In line with the Smith Commission recommendations, the Work Programme and Work Choice were to be devolved in less than 18 months. The Scottish Government embarked on a public consultation over the summer about the employability support services that people in Scotland want, and how they could help those “furthest from the labour market.”

Ms Cunningham said:

“The Work Programme as it stands is not fit for a modern Scotland. After hearing from those who use these service, communities, businesses, training providers and the trade unions, we now know what we want to provide. However, our ability to deliver this has been significantly impacted by poorly thought through Westminster policy proposals that have not been brought to our attention in an acceptable fashion.

“We estimate DWP intends to cut its spend on Scottish programmes to be devolved by around £40 million annually – around 75 per cent. This undermines the agreed intentions in Smith and comes on top of existing limitations in powers being devolved. It is our view that the Smith Commission envisaged the Scottish Government having greater influence over these issues from April 2017 and this cut diminishes their recommendations to an unacceptable level.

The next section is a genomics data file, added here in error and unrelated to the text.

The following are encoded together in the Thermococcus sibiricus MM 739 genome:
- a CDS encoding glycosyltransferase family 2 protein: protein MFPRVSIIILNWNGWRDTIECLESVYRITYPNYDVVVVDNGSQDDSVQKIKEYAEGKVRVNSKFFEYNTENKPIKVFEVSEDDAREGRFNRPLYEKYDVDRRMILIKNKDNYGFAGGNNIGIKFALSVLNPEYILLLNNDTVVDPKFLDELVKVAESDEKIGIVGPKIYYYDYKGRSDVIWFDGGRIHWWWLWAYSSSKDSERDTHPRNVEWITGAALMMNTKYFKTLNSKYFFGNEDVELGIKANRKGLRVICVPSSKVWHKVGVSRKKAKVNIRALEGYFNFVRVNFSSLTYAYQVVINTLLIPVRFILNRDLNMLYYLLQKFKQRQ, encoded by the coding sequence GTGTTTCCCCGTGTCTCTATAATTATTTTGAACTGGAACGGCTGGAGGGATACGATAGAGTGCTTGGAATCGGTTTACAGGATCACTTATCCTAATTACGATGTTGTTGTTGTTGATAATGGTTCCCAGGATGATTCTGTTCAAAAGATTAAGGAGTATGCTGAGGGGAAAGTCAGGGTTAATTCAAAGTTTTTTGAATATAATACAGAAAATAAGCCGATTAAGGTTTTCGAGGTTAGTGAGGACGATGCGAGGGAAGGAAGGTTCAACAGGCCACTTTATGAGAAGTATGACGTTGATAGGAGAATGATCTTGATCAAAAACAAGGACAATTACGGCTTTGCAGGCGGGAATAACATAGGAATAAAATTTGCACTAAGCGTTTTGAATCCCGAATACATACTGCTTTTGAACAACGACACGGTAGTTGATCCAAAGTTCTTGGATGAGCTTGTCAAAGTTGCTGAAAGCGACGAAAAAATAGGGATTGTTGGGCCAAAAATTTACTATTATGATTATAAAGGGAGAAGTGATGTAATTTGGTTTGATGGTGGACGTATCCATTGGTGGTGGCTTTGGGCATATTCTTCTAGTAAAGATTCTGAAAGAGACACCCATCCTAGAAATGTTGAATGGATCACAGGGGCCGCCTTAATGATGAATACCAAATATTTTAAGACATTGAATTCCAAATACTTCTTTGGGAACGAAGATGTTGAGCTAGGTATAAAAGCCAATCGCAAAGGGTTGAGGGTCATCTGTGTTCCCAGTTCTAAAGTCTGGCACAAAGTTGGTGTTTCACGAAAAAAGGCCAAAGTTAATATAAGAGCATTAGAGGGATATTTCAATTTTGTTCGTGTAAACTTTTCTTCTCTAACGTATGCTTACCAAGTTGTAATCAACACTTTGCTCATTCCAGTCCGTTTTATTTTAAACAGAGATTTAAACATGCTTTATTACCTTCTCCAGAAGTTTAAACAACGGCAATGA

“The UK proposals will magnify the challenge of helping those further from the labour market into work. The prospect of an even more intensive use of sanctions will magnify the already disproportionate impact on young people and those with disabilities in Scotland who are subject to sanctions by JobCentre Plus.

“I have today written to the UK Work and Pensions Secretary seeking an explanation on the implications of the UK Spending Review announcements for Scotland and have demanded an urgent meeting of the Joint Ministerial Working Group on Welfare to discuss the issue.

“The clarity needed to procure services has also not been forthcoming from DWP with a number of information requests by the Scottish Government remaining unanswered after several months.

“The lack of information on this vital issue is unacceptable and this latest move will have serious implications on both unemployed people in Scotland and the support they require.”


This post was written for Welfare Weekly, which is a socially responsible and ethical news provider, specialising in social welfare related news and opinion.